The teams exchanged early power-play goals. Chara parked his 260 pounds at the front of the crease and put in a rebound at 4:51 with Boston on a two-man advantage.

Sundin redirected in a Bryan McCabe pass at 8:09 for his 513th goal, moving him past Gilbert Perreault for sole possession of 32nd spot on the all-time list.

Darcy Tucker, who had missed two games after taking a puck off his left foot, was ridden into corner boards when tripped by Paul Mara in the 11th minute. It was an infraction to most of the 19,359 spectators, but the referees missed it.

"It was good to get into the game early, I guess," Tucker reasoned afterwards.

Gill put Toronto up 2-1 at 12:19. The fluttering puck's arc put it in a top corner of the net as Thomas was falling in his crease with Chad Kilger setting a screen.

Tucker was elbowed to the ice by Andrew Alberts in the 19th minute in the same corner where Mara took him down. Alberts was penalized when Tucker got up with blood flowing down his face.

"First game back, I just wanted to go out there and try to bring some energy," said Tucker. "It was good to be back out there with the guys.

"This was a very important game for us and to win it was nice."

The fourth line then supplied the decisive goal.

"That's what our line has to do to be successful - go in there and bang bodies around, work pucks down low and bring them to the net when you can," said Newbury. "When we did that, we got rewarded with a little more ice time in the third so it was nice."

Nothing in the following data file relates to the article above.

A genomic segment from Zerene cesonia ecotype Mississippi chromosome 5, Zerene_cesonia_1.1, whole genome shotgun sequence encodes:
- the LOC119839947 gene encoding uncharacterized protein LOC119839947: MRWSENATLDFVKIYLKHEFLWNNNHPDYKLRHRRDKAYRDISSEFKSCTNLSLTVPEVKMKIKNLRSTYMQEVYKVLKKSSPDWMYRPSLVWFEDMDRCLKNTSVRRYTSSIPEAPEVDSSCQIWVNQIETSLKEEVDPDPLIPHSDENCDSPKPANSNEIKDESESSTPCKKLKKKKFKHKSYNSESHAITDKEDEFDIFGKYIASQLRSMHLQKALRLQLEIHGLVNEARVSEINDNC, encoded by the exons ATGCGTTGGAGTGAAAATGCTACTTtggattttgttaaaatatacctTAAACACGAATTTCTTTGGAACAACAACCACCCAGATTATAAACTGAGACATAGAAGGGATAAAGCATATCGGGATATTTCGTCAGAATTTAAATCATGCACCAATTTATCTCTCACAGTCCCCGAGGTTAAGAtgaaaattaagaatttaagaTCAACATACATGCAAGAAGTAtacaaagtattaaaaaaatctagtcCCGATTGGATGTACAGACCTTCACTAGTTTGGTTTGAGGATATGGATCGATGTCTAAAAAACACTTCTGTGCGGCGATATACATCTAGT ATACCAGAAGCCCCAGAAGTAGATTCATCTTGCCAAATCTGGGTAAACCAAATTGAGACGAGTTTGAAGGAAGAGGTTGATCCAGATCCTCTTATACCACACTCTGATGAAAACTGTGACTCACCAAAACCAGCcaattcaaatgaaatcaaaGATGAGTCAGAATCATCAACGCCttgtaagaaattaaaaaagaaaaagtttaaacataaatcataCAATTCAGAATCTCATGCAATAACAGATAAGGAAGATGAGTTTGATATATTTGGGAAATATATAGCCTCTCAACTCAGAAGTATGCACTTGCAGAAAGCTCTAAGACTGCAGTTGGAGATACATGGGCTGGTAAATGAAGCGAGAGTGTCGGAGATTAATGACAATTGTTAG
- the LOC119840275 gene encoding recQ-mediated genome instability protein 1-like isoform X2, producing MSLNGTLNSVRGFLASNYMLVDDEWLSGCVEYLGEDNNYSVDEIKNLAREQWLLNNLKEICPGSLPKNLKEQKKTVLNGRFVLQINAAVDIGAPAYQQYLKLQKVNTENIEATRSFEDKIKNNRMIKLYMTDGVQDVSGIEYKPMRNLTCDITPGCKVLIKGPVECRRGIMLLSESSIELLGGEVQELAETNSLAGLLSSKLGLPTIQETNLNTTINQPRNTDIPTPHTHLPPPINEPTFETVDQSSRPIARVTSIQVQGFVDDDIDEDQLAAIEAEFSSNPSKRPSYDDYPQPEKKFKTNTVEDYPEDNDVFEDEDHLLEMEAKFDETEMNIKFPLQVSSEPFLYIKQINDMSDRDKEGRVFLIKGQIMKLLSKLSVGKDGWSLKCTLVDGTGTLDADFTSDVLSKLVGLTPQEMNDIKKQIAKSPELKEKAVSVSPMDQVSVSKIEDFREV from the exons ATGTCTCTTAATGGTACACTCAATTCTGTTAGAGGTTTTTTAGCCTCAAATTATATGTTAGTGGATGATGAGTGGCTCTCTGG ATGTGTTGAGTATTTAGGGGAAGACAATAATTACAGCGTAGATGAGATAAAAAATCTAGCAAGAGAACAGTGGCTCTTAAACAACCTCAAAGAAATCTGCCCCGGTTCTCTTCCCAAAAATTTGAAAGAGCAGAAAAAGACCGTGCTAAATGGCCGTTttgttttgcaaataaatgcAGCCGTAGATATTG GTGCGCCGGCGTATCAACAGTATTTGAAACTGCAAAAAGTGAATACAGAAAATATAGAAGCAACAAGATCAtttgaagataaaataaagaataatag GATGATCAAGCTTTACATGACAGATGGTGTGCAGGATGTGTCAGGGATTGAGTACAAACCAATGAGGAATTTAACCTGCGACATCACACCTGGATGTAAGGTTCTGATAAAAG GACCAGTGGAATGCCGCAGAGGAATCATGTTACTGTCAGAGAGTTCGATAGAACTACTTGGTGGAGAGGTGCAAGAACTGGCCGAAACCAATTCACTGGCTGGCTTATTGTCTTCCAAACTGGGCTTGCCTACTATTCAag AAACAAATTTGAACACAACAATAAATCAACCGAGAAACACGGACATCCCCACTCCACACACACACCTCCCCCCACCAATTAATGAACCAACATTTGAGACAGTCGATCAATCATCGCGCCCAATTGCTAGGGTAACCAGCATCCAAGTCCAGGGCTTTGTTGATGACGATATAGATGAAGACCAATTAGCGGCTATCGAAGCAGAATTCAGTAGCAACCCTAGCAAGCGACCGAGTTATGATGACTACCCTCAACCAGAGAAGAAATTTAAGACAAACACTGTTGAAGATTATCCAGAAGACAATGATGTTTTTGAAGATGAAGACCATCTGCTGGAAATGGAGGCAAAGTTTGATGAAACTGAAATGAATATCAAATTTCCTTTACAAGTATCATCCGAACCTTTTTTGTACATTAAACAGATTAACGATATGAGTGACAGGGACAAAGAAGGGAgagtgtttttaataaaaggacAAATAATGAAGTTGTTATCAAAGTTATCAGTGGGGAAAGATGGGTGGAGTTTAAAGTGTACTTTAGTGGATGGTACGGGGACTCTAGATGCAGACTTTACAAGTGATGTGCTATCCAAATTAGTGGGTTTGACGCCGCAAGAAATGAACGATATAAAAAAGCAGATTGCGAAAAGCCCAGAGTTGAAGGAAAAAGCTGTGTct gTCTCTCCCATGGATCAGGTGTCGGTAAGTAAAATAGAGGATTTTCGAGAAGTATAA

Thomas wished he could replay the Newbury shot.

"Everything just sort of spiralled downhill," he said. "A couple of bad breaks . . . I don't know what happened."

Sundin took two strides over the Boston blue-line and slapped a low rocket past Thomas two minutes into the third period.

"It was a pretty darn good shot, but it's one that I save nearly every time," said Thomas, who didn't cut quite the right angle.

Sundin then set up O'Neill with a cross-crease pass for redirection into the open side of the net for a power-play goal at 5:13.

"To sit on the bench and watch a player of his calibre - it's amazing what he can do with the puck," Newbury said of Sundin. "He's the total package. He's great to watch.'

Boston coach Dave Lewis didn't like much of anything he saw.

"We had no energy, no legs," said Lewis. "Toronto outplayed us in all areas.

"We just looked like we were skating in sand. I think everybody had an off-night - everyone who was wearing the Bruins jersey. It doesn't matter who your opponent is, you've got to play hard to win."

The Bruins allowed 18 goals during their 1-2-1 road trip.

"It's a disappointing finish, especially if you consider who we played and the importance of these points," said Lewis. "It's part of being in this league - to win, you have to fight

through the fatigue, the emotion."

Notes: Toronto's next game is Thursday in Boston and it plays at home Saturday against Buffalo . . . Boston leads the season series with Toronto 3-2-1 . . . C Mike Peca (broken leg, Dec. 22), C Kyle Wellwood (hip flexor, Dec. 21), RW Alexei Ponikarovsky (shoulder, Dec. 21) and C Nik Antropov (sprained ankle, Dec. 6) remained out. RW Aleksander Suglobov and D Brendan Bell were healthy scratches . . . The Leafs were 4-7-2 in earning only 10 of a possible 26 points in December . . . Another 11 goals and Sundin will have 390 in a Leafs uniform, which would make him the all-time leading goal scorer in club history. Darryl Sittler scored 389 . . . Boston rookie Phil Kessel, who has missed 10 games since beginning treatment for testicular cancer, has been cleared to resume skating. Also out of Boston's lineup was RW Jeff Hoggan (shoulder).

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Recently-promoted Kris Newbury gets first NHL goal as Leafs defeat Bruins 5-1